Dispersion Modelling

The odour impact assessment on the local community (sensitive receptor) is carried out according to the national standard represented by the Lombardy Region Guidelines (“Guidelines for the characterization and authorization of gaseous emissions into the atmosphere from an odour-impact activities” issued with the Regional Government Resolution of 15 February 2012 – No. IX / 3018) where the use of mathematical dispersion modelling is recommended in Annex 1.

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The approach establishes exposure criteria in terms of ground level odour concentration, set at 1, 3 and 5 ouE/m3 at the 98th percentile of hourly peak odour concentrations over a year, i.e. the maximum odour concentration should not be exceeded for more than 2% of the hours in a year.

Modelling atmospheric dispersion of odours allows us to estimate the extent of the area affected by both existing and future emissions scenarios. The calculations fulfil many purposes in engineering, risk assessment and regulatory authorisation of industrial plants (Italian AIA – Integrated Environmental Authorisation (IEA), Italian VIA – Environmental Impact Assessment (EIA), etc.).

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First of all, the studies provide the assessment of the emission scenario, i.e. the measurement or estimated forecast of all emissions inside the plant or induced by the plant, such as point sources (e.g., gas stacks), active area sources (e.g., biofilters), passive area sources (e.g., landfill surfaces and wastewater treatment tanks), diffuse volume and fugitive sources (e.g., buildings, passive ventilation apertures, valve and flange leakage). For each identified odour source, the Odour Emission Rate (OER) is estimated, expressed in odour units per second (ouE/s) with its frequency. Furthermore, the geometrical (e.g., height, diameter, orientation) and physical data (e.g., air flow/speed and temperature) also have to be specified.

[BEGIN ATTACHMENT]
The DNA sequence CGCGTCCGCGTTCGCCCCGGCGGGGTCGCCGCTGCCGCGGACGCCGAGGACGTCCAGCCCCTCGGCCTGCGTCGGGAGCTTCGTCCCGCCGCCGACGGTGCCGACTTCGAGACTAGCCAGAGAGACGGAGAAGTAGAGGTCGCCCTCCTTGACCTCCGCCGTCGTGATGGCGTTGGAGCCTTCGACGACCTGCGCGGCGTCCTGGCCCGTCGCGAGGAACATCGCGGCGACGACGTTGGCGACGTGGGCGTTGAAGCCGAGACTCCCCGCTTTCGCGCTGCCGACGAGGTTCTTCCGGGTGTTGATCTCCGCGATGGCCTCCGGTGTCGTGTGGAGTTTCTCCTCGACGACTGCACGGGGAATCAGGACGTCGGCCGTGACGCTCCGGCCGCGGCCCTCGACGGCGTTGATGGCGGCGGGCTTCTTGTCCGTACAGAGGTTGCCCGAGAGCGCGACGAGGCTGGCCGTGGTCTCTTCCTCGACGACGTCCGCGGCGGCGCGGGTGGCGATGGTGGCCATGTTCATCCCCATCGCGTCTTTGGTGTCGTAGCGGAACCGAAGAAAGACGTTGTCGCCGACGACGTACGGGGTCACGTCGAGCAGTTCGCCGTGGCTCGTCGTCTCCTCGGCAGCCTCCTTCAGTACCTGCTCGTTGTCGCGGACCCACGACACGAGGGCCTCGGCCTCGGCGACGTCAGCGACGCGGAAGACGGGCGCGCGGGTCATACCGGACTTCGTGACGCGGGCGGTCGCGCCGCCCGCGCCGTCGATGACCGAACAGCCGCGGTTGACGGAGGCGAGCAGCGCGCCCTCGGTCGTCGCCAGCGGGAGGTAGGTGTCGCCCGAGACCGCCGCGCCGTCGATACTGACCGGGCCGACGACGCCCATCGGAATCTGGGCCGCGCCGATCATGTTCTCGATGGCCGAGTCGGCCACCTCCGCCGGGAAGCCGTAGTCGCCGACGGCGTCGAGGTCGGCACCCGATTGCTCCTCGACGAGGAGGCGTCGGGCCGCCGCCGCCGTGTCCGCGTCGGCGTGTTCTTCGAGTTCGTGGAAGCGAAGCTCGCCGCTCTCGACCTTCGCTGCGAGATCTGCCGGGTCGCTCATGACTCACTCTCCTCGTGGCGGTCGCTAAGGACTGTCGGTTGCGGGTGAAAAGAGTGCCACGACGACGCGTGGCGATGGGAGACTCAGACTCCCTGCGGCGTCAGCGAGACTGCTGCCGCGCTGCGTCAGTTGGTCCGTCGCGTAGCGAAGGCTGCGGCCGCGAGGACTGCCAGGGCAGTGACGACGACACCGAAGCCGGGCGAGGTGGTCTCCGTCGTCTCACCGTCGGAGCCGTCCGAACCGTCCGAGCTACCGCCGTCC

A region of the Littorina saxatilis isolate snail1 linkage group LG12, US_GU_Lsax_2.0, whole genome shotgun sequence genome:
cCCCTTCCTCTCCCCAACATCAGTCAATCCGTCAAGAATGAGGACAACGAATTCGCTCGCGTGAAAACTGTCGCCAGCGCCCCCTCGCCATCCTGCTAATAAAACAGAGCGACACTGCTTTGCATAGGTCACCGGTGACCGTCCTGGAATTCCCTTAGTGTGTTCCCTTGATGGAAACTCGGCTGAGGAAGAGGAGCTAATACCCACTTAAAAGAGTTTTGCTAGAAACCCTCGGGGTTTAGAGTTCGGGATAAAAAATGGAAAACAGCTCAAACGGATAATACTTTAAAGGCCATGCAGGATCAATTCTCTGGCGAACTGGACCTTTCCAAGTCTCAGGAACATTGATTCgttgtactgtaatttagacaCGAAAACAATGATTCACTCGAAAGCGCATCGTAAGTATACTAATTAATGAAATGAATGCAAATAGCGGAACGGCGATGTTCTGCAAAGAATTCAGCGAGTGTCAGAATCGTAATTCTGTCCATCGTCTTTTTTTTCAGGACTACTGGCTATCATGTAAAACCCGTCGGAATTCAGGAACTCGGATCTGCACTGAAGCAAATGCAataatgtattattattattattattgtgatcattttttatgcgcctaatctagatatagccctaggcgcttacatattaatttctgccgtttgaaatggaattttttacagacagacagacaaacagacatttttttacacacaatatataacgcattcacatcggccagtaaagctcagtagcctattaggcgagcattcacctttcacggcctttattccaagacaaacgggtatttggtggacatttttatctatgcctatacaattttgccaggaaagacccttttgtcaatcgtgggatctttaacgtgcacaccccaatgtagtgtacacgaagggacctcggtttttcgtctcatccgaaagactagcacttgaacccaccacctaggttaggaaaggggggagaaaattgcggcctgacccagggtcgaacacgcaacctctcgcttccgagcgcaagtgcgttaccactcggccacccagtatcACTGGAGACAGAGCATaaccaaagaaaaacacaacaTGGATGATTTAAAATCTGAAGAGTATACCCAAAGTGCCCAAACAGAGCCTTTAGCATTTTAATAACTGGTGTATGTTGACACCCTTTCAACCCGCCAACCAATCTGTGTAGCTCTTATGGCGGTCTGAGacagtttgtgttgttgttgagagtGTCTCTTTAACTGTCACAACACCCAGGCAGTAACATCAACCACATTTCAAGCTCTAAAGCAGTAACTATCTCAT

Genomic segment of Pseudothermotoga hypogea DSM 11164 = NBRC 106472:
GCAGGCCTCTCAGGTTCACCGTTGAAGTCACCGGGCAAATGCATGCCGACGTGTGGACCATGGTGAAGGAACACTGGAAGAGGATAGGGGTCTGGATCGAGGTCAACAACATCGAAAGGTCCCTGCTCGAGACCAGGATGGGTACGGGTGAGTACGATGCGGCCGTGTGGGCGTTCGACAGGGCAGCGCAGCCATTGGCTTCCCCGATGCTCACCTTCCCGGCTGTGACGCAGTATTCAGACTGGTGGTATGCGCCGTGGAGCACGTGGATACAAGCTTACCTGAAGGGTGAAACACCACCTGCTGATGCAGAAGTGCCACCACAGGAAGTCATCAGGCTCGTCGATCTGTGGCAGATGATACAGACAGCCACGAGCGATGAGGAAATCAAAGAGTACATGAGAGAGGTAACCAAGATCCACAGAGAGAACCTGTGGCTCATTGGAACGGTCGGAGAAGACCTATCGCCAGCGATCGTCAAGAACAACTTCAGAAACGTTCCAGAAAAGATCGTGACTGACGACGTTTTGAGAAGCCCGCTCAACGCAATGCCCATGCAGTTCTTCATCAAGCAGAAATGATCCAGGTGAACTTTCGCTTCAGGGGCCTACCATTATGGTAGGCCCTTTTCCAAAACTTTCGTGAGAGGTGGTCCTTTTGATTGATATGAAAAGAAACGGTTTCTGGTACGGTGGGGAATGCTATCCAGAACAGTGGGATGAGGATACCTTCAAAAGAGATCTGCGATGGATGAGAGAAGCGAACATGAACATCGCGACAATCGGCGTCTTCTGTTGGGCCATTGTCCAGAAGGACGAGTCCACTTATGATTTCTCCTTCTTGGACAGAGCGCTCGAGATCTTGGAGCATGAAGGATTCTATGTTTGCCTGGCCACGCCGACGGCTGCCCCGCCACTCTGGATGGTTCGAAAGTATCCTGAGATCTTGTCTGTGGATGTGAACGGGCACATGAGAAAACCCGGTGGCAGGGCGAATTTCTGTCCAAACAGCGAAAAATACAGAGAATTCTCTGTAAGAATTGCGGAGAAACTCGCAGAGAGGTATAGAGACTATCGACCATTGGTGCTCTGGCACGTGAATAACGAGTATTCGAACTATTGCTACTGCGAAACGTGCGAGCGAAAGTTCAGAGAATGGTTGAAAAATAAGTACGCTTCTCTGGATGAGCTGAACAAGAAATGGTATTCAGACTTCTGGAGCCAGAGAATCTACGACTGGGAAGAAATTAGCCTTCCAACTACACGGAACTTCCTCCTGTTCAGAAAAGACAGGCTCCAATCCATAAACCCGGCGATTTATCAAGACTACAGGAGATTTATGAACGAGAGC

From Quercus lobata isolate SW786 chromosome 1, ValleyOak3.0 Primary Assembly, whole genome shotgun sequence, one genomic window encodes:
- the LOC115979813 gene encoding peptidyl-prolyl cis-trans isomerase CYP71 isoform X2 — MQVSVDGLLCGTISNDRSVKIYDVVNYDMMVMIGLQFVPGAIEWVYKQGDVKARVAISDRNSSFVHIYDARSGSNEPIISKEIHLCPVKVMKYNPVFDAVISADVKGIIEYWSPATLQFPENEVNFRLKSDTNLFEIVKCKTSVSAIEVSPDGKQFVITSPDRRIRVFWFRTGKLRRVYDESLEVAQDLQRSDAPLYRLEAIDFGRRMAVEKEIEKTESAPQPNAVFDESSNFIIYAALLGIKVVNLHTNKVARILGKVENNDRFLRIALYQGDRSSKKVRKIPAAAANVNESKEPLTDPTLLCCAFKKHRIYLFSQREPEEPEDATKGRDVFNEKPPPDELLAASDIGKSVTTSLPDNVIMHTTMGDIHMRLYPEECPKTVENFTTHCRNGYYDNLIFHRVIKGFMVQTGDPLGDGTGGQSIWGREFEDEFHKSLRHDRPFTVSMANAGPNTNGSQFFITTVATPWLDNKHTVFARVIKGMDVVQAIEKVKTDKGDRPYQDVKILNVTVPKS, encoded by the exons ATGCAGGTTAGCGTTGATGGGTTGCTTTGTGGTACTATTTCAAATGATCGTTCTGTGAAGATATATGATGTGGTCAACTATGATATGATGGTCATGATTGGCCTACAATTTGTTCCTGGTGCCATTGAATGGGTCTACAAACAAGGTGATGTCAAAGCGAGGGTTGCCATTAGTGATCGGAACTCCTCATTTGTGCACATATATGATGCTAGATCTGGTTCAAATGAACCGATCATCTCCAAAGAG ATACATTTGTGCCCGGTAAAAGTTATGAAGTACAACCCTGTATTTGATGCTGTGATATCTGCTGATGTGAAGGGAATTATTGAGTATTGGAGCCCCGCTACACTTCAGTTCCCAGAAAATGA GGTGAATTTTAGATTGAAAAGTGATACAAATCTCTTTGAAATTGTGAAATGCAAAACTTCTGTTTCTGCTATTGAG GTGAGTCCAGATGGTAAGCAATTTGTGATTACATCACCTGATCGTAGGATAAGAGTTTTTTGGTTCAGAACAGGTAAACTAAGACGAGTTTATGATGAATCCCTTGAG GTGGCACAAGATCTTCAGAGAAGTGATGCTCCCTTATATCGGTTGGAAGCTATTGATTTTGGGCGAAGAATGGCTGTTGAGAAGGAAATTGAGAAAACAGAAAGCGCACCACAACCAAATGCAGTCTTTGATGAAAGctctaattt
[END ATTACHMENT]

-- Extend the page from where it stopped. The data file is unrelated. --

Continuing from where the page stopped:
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The spatial domain of the simulation should be chosen so as to include all the emission sources to be studied, and all the receptors that are believed to be impacted by the emitted odours and their geographical coordinates must be indicated.

The acquisition of meteorological and topographical data is of crucial importance for atmospheric dispersion modelling purposes. In general, requested data include wind speed, wind direction and information on the atmospheric stability conditions, identification of sensitive receptors impacted by the emitted odours, and their geographical coordinates, as well as the orography of the terrain.

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The choice of the most adequate model for a given application should be evaluated case by case based on several factors. The models that are most commonly used are Gaussian models (e.g., AERMOD) and CALPUFF or more advanced models such as Lagrangian particle models, if the vertical emissive profile is important.

The results of the odour dispersion simulation are represented in the maps of ground level concentration contours at the 98th percentile of the hourly peak odour concentrations over a year (Regional Government Resolution of 15 February 2012 – No. IX / 3018), reporting the isopleths set at 1, 3 and 5 ouE/m3 or representations of the odour plume for predetermined scenarios (worst case) or tables with the values of odour concentration at the receptors.